I keep waiting for the Donald Trump who shows me that he is more than a highly successful reality TV showman, that he is a man who can bring America together, and yes, make this country feel great again. I saw a glimpse of that man when he said in his acceptance speech at Cleveland's Quicken Loans Arena, "America is a nation of believers, dreamers and strivers that is being led by a group of censors, critics and cynics." And to "people who work hard but no longer have a voice, I am your voice."
I saw a glimpse of that candidate when delegates responded to mention of Hillary Clinton with the chant, "Lock her up." Trump nimbly responded, "Let's defeat her in November, " choosing to save "Crooked Hillary" for another day.
I saw a glimpse of that Trump in daughter Ivanka's introduction of her father. With a poised delivery, she spoke of the businessman whose leadership style is "color blind and gender neutral" and whose spirit "will be unafraid to set lofty goals and relentless in his determination to achieve them." She appealed outside the GOP base when she said, "I do not consider myself categorically Republican or Democrat." (Too true. Ivanka and her brother Eric could not vote for their father in the New York primary because they failed to register as Republicans by the state deadline.)
Political conventions purport to give the public a glimpse into the soul of the nominee. At the 2012 Republican National Convention in Tampa, nominee Mitt Romney invited members of his Mormon church to attest to the former Massachusetts governor's goodness and accessibility. Not Trump; he invited fellow rich guys. He didn't bother trying to hide the big money. On the biggest night of Trump's political life, Los Angeles real estate investor Tom Barrack lauded Trump's business acumen.
Another of Trump's billionaire buddies, Silicon Valley's Peter Thiel, revealed a glimpse of a new Republicanism, shorn of GOP "family values." Thiel won applause when he said he was proud to be gay, Republican and American. Thiel rejected "fake culture wars" -- a smart gesture for a thrice-married casino-operating nominee.
I never saw a fiscal conservative who was willing to tell Republicans what they'd have to give up. To the contrary, Trump talked about huge tax cuts and more government spending on infrastructure.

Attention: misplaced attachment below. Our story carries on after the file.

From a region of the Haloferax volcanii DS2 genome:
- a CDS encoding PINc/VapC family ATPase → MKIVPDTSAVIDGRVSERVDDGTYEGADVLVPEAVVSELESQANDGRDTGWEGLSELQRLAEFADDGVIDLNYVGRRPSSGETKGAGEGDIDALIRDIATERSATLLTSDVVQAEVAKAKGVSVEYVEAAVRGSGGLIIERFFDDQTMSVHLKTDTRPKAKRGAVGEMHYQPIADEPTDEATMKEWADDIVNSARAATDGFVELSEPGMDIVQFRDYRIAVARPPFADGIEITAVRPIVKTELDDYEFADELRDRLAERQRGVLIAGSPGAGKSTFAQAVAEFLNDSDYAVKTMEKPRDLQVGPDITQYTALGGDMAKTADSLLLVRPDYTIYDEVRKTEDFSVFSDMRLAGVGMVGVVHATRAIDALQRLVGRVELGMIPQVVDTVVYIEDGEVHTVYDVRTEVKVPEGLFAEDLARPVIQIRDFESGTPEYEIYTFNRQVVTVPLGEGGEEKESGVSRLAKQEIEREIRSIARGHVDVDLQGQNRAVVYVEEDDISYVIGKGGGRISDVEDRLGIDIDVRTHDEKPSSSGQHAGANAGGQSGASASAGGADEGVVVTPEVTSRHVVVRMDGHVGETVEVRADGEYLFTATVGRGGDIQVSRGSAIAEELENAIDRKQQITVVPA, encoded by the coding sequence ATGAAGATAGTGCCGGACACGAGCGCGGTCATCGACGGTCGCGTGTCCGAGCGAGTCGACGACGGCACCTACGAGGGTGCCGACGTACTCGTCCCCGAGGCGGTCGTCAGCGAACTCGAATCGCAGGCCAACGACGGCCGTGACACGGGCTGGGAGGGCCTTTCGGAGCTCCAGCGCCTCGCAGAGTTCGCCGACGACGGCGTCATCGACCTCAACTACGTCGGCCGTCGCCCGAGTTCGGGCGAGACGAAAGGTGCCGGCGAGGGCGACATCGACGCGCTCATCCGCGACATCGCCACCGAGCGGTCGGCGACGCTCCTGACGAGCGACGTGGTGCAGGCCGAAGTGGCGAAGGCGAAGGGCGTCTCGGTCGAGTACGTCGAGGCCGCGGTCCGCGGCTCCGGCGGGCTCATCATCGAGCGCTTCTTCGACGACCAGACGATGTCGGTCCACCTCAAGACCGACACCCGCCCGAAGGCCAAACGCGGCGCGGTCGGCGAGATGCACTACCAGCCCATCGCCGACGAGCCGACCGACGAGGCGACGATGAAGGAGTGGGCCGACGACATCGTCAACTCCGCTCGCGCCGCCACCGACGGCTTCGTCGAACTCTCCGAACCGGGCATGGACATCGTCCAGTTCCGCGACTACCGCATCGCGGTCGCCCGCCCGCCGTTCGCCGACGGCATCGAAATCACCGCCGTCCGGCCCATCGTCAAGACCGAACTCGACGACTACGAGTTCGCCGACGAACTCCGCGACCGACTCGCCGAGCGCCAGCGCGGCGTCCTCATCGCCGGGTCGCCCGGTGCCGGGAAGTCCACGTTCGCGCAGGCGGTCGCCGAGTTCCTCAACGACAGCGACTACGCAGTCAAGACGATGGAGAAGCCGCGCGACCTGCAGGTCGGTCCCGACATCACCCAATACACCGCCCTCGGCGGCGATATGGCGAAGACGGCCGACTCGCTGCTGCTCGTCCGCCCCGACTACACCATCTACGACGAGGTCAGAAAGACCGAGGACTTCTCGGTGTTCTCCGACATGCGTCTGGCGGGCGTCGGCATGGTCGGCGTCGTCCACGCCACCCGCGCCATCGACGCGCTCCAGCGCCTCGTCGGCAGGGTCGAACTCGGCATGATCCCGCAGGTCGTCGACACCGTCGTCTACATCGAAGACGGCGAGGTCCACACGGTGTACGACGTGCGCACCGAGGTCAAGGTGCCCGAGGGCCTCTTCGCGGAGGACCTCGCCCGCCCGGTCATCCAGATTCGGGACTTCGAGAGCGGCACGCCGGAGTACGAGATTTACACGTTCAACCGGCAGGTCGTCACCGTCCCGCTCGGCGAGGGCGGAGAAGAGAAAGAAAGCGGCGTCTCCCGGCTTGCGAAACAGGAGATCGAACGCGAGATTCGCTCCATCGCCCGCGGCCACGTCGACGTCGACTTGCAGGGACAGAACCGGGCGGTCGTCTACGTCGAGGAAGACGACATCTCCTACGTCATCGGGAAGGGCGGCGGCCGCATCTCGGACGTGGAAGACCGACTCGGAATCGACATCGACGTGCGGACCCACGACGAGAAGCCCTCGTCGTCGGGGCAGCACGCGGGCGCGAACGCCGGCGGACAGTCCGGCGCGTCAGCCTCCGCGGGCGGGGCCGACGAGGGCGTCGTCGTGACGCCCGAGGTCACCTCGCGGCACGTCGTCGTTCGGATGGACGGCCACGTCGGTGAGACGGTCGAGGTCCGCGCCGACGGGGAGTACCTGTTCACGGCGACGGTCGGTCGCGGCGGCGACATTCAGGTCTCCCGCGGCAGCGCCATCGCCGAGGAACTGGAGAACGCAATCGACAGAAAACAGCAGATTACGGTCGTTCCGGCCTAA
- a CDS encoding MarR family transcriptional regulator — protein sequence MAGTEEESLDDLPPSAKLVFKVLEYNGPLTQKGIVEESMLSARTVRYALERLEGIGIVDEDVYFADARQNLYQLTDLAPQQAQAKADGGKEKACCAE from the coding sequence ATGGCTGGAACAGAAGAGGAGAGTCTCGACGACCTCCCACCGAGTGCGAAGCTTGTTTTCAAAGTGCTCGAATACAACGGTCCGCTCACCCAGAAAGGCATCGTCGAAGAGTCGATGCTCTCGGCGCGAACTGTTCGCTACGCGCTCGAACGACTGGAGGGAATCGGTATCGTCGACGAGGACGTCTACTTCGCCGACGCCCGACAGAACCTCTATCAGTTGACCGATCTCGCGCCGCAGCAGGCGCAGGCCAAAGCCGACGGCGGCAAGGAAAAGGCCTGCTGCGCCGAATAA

The convention started with a stumble. Wife Melania's Monday night speech borrowed liberally -- as in, word for word -- from a couple of paragraphs in Michelle Obama's speech to the 2008 Democratic National Convention. Then followed hours and hours of speculation as to how the rookie mistake could have happened, followed by an admission of fault by a long-time Trump staffer, whose offer to resign Trump rejected. Political pros shook their heads at the lack of speech vetting while others -- I'm guilty -- wondered if Team Trump deliberately inserted Michelle Obama's words about her parents in order to stoke another stupid media excursion down a rabbit hole.
Trump's America is no shining city on a hill. It's a land overrun with undocumented immigrants who "are being released by the tens of thousands into our communities with no regard for the impact on public safety or resources." Trump has a point about the high number of unauthorized immigrants crossing the border. If only he had the heart to temper that assertion with the recognition that the majority of undocumented immigrants contribute to the United States in positive ways, some by enlisting in the U.S. military.
The Republican National Convention ends leaving observers with more questions -- one with no good answers. Did the Trump campaign bait the media with the "plagiarism" speech, or does staff think it doesn't matter what a would-be first lady says? Is Team Trump sloppy by design or does it err because of bad judgment at the very top? Is Trump as anti-immigrant and anti-Mexican as he seems, or is he pandering? Is Donald Trump serious?